As fighters, Tyson and Holyfield couldn’t be more different. When Douglas took the title from Tyson, he used his long reach to hit and punish Mike on the way in. And since Tyson came in crouching, he was right there to be hit with a right uppercut – he practicality moved right into its path trajectory. The right uppercut was pivotal in Douglas hurting and slowing Tyson down…..the only problem with that was, Holyfield fought more straight up and was usually too far out of range for the uppercut that Douglas was looking to land. What worked against Tyson for Douglas, winning the fight at long range and finishing it with the uppercut, wasn’t there versus Holyfield. Holyfield had faster hands than Douglas and nullified his left jab. Once Douglas couldn’t land the jab, his offense was stymied and he began reaching and over-committing, which left him wide open to the head.
Well, the uppercut that put Tyson’s head on a swivel missed against Holyfield in the third round. Evander smartly took a half step back as the uppercut was short, then drilled Douglas with a straight right hand to the chin — and Douglas’ title tenure ended eight months after it started.
After the fight some said Douglas was too cocky and blew the fight at the weigh-in when he scaled 246, 15 pounds more than when he fought Tyson. But Douglas being 246 didn’t determine the fight. Sure, perhaps Douglas may have put up a better effort had he been fighting at 231, but that wasn’t what lost it for him.
The reason Douglas lost to Holyfield was because a) Holyfield was beyond a doubt the greater fighter and b) he had the perfect style to foil Douglas. Buster’s weight would’ve never overcome Holyfield’s strategic advantage.
I said in 1990, and feel even stronger in my conviction today that Douglas should’ve given Tyson a rematch. Douglas-Tyson II would’ve been huge, just as Holyfield-Tyson II was after Evander became the second fighter to beat Mike in 1996. Had they fought a rematch, Douglas would’ve entered it with all the confidence in the world and Tyson would’ve been the one second guessing himself once Douglas started raking him in the face again with hard jabs as Tyson tried to press the action. Also, regardless of how hard Tyson trained for the rematch, he couldn’t change his stripes and fight a different style. Douglas had the style to trouble and beat Tyson. The only problem Douglas might have encountered in the rematch was, a more focused and determined Tyson may have overcome the style disadvantage with his career riding on him winning the fight.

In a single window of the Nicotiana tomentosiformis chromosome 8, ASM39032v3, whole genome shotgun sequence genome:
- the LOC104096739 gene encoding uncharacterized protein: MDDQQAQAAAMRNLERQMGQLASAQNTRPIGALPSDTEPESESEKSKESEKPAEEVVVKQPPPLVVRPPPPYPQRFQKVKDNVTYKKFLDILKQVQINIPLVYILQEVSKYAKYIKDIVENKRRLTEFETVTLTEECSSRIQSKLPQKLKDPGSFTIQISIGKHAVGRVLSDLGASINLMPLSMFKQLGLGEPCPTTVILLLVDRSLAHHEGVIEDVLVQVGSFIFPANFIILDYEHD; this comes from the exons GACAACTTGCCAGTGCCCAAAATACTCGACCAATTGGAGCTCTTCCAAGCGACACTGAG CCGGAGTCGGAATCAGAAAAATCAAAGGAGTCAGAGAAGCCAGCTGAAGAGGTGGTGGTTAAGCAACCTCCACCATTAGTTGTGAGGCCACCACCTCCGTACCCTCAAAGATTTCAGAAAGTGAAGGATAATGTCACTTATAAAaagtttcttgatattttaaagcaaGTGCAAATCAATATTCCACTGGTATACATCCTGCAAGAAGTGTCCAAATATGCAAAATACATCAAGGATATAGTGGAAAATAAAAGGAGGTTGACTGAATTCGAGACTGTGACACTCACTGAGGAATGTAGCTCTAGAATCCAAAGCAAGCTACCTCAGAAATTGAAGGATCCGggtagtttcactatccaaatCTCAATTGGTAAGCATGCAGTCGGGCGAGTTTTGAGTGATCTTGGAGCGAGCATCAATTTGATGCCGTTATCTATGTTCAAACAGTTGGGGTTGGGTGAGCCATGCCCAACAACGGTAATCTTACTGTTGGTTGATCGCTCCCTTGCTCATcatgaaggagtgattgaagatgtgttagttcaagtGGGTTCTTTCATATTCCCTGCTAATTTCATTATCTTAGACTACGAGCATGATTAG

”I’m not going to make excuses,” said Tyson. “The new champion won the title. The only thing I ask for is a rematch. Once I get a rematch, I’ll take care of everything.”
”The name of the game,” said King, ”is money. Buster Douglas is not going to fight anybody else in the world and make as much money as he will fighting Mike Tyson.”
Based on what both Tyson and Don King said a few days after Tyson lost to Douglas, you can see that Tyson would’ve been highly motivated and focused the second time around, and King was right pertaining to the money. Fighting Tyson again would’ve equaled the $25 million Douglas earned fighting Holyfield, and if he lost the rematch against Tyson, as long as he made a good showing, the boxing world couldn’t line up fast enough to pay twice the amount of money to see the rubber match between them.
After losing to Holyfield, Douglas didn’t fight for six years. He returned to the ring in 1996, but was nowhere near the fighter he was the night he scored the biggest upset in boxing history. He went 8-1 versus a string of journeymen and never fought again after February 19th, 1999, almost nine years to the day after winning the undisputed heavyweight championship of the world.
Looking back 25 years, Douglas would’ve been better off fighting Tyson in a rematch than fighting Holyfield. He could’ve parlayed the signature fight of his career into two more big fights and paydays instead of only one. And think of how big he’d be historically had he beaten Tyson in the rematch? And based on their first fight, that isn’t even a mild reach to ponder.
Frank Lotierzo can be contacted at GlovedFist@Gmail.com